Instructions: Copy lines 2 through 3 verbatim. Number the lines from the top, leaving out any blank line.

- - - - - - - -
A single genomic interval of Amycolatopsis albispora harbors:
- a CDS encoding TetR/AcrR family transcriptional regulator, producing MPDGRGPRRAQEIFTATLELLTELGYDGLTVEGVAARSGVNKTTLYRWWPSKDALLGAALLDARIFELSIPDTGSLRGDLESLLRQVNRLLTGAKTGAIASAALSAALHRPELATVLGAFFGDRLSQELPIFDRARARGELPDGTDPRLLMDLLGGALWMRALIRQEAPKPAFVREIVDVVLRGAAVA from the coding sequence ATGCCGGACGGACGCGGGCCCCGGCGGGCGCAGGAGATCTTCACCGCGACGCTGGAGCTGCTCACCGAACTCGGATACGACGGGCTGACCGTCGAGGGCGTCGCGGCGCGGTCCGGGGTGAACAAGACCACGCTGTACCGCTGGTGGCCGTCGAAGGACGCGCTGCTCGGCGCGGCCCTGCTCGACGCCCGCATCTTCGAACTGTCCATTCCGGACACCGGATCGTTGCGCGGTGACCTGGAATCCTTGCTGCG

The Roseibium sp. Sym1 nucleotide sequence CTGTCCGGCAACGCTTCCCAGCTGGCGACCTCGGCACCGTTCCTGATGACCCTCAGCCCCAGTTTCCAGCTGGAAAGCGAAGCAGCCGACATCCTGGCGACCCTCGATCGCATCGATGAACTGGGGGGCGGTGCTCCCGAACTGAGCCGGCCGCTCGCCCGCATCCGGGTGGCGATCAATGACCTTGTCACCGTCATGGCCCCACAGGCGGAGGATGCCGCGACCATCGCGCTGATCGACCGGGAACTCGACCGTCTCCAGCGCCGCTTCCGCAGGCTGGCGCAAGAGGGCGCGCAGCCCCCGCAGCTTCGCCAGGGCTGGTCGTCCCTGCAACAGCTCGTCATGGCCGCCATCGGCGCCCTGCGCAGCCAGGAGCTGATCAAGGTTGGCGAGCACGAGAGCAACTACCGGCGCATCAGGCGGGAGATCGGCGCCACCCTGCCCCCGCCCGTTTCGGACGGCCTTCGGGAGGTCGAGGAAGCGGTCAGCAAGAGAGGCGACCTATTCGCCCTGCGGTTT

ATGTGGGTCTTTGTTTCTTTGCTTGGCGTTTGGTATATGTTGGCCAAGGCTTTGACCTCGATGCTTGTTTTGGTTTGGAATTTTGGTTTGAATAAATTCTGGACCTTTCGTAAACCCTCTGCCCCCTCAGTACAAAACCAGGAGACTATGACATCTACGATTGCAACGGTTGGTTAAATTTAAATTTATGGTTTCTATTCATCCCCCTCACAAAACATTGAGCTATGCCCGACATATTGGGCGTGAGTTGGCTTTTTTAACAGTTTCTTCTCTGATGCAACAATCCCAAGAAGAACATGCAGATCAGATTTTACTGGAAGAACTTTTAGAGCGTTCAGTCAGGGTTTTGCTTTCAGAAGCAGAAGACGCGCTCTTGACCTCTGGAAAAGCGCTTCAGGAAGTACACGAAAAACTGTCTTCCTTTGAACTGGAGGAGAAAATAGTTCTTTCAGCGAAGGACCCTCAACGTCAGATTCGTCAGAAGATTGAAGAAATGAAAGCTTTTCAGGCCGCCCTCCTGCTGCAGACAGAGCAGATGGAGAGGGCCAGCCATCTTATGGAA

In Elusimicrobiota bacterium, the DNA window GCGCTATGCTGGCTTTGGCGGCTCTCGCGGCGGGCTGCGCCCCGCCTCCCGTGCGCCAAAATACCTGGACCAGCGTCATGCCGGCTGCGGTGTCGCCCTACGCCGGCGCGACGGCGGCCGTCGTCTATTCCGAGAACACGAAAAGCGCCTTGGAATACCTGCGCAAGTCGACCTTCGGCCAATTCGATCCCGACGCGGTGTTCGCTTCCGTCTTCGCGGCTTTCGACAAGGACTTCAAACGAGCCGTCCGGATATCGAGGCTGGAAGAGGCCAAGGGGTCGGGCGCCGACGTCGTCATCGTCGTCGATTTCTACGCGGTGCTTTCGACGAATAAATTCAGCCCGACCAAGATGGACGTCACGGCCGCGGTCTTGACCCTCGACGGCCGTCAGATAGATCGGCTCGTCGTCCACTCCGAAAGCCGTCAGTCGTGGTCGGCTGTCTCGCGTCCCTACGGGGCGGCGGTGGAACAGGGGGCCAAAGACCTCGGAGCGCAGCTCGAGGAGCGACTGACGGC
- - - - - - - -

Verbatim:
- a CDS encoding TetR/AcrR family transcriptional regulator, producing MPDGRGPRRAQEIFTATLELLTELGYDGLTVEGVAARSGVNKTTLYRWWPSKDALLGAALLDARIFELSIPDTGSLRGDLESLLRQVNRLLTGAKTGAIASAALSAALHRPELATVLGAFFGDRLSQELPIFDRARARGELPDGTDPRLLMDLLGGALWMRALIRQEAPKPAFVREIVDVVLRGAAVA from the coding sequence ATGCCGGACGGACGCGGGCCCCGGCGGGCGCAGGAGATCTTCACCGCGACGCTGGAGCTGCTCACCGAACTCGGATACGACGGGCTGACCGTCGAGGGCGTCGCGGCGCGGTCCGGGGTGAACAAGACCACGCTGTACCGCTGGTGGCCGTCGAAGGACGCGCTGCTCGGCGCGGCCCTGCTCGACGCCCGCATCTTCGAACTGTCCATTCCGGACACCGGATCGTTGCGCGGTGACCTGGAATCCTTGCTGCG

The Roseibium sp. Sym1 nucleotide sequence CTGTCCGGCAACGCTTCCCAGCTGGCGACCTCGGCACCGTTCCTGATGACCCTCAGCCCCAGTTTCCAGCTGGAAAGCGAAGCAGCCGACATCCTGGCGACCCTCGATCGCATCGATGAACTGGGGGGCGGTGCTCCCGAACTGAGCCGGCCGCTCGCCCGCATCCGGGTGGCGATCAATGACCTTGTCACCGTCATGGCCCCACAGGCGGAGGATGCCGCGACCATCGCGCTGATCGACCGGGAACTCGACCGTCTCCAGCGCCGCTTCCGCAGGCTGGCGCAAGAGGGCGCGCAGCCCCCGCAGCTTCGCCAGGGCTGGTCGTCCCTGCAACAGCTCGTCATGGCCGCCATCGGCGCCCTGCGCAGCCAGGAGCTGATCAAGGTTGGCGAGCACGAGAGCAACTACCGGCGCATCAGGCGGGAGATCGGCGCCACCCTGCCCCCGCCCGTTTCGGACGGCCTTCGGGAGGTCGAGGAAGCGGTCAGCAAGAGAGGCGACCTATTCGCCCTGCGGTTT